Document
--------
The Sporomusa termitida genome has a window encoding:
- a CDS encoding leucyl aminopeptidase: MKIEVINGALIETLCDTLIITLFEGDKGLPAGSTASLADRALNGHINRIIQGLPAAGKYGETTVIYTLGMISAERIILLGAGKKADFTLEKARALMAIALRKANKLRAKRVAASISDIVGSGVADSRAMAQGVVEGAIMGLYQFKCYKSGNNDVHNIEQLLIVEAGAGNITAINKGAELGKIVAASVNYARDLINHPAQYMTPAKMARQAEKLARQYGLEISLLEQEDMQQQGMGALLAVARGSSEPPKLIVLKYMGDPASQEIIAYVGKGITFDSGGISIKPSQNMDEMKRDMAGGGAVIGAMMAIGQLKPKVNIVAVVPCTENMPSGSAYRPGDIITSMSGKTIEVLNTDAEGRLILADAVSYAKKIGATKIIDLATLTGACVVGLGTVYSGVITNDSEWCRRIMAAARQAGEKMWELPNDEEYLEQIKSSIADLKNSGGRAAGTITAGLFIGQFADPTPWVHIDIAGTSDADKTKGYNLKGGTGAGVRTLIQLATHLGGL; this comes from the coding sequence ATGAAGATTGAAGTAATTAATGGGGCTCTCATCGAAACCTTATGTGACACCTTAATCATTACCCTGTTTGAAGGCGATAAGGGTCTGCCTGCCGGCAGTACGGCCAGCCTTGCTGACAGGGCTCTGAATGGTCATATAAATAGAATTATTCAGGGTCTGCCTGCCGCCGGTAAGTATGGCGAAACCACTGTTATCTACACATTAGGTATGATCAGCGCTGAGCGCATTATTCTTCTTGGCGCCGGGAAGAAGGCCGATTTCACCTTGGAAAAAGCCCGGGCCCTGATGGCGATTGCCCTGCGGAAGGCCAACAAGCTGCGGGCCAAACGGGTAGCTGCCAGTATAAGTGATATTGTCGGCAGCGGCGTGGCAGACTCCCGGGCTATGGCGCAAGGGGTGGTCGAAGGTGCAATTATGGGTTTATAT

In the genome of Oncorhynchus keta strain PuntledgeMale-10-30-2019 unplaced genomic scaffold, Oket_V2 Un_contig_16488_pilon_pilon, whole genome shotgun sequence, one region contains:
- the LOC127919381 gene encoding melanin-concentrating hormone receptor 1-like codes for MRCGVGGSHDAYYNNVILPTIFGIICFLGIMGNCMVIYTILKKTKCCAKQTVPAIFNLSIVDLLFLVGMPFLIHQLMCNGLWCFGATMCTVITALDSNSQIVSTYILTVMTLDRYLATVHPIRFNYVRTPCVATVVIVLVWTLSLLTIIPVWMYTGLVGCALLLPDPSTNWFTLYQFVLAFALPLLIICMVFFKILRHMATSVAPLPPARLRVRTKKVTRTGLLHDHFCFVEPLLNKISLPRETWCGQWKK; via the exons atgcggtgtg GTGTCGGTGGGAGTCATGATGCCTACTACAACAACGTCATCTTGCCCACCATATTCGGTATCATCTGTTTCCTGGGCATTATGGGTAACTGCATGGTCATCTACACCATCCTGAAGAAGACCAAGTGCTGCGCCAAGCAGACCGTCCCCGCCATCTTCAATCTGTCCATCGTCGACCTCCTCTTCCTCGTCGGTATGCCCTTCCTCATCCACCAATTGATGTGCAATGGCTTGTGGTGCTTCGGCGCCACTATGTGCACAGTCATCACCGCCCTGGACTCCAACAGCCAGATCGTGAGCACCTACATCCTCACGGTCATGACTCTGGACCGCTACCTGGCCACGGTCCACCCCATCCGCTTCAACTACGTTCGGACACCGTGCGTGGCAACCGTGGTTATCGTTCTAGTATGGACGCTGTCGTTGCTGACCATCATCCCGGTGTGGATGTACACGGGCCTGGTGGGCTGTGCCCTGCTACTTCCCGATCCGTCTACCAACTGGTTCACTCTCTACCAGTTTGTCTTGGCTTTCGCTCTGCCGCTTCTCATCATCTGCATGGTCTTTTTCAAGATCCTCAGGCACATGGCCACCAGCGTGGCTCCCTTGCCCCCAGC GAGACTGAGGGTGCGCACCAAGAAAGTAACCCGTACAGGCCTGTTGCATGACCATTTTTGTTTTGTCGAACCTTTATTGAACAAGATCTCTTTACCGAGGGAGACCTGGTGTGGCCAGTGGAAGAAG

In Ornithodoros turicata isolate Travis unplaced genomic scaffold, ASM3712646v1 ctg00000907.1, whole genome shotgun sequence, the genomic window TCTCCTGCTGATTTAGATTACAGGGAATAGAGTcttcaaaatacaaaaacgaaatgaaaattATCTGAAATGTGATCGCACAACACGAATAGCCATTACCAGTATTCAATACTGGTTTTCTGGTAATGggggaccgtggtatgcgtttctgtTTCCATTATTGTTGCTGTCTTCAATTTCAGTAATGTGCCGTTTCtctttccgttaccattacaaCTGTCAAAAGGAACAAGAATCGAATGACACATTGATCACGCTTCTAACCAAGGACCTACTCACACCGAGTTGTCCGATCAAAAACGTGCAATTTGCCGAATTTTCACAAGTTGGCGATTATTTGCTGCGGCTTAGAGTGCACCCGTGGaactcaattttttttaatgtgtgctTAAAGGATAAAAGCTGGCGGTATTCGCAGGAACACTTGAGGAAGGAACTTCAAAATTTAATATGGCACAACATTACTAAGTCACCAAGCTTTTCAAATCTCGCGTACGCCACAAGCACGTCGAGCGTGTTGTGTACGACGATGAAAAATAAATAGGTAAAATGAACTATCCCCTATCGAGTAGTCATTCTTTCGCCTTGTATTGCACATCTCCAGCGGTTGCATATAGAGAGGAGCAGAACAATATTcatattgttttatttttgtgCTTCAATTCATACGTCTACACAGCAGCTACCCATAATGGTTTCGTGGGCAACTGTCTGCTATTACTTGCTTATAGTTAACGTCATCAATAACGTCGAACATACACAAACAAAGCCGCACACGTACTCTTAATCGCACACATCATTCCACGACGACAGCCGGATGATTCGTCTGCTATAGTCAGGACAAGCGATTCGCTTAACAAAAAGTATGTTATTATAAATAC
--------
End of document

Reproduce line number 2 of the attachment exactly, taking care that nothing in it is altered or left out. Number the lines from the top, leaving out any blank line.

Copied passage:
- a CDS encoding leucyl aminopeptidase: MKIEVINGALIETLCDTLIITLFEGDKGLPAGSTASLADRALNGHINRIIQGLPAAGKYGETTVIYTLGMISAERIILLGAGKKADFTLEKARALMAIALRKANKLRAKRVAASISDIVGSGVADSRAMAQGVVEGAIMGLYQFKCYKSGNNDVHNIEQLLIVEAGAGNITAINKGAELGKIVAASVNYARDLINHPAQYMTPAKMARQAEKLARQYGLEISLLEQEDMQQQGMGALLAVARGSSEPPKLIVLKYMGDPASQEIIAYVGKGITFDSGGISIKPSQNMDEMKRDMAGGGAVIGAMMAIGQLKPKVNIVAVVPCTENMPSGSAYRPGDIITSMSGKTIEVLNTDAEGRLILADAVSYAKKIGATKIIDLATLTGACVVGLGTVYSGVITNDSEWCRRIMAAARQAGEKMWELPNDEEYLEQIKSSIADLKNSGGRAAGTITAGLFIGQFADPTPWVHIDIAGTSDADKTKGYNLKGGTGAGVRTLIQLATHLGGL; this comes from the coding sequence ATGAAGATTGAAGTAATTAATGGGGCTCTCATCGAAACCTTATGTGACACCTTAATCATTACCCTGTTTGAAGGCGATAAGGGTCTGCCTGCCGGCAGTACGGCCAGCCTTGCTGACAGGGCTCTGAATGGTCATATAAATAGAATTATTCAGGGTCTGCCTGCCGCCGGTAAGTATGGCGAAACCACTGTTATCTACACATTAGGTATGATCAGCGCTGAGCGCATTATTCTTCTTGGCGCCGGGAAGAAGGCCGATTTCACCTTGGAAAAAGCCCGGGCCCTGATGGCGATTGCCCTGCGGAAGGCCAACAAGCTGCGGGCCAAACGGGTAGCTGCCAGTATAAGTGATATTGTCGGCAGCGGCGTGGCAGACTCCCGGGCTATGGCGCAAGGGGTGGTCGAAGGTGCAATTATGGGTTTATAT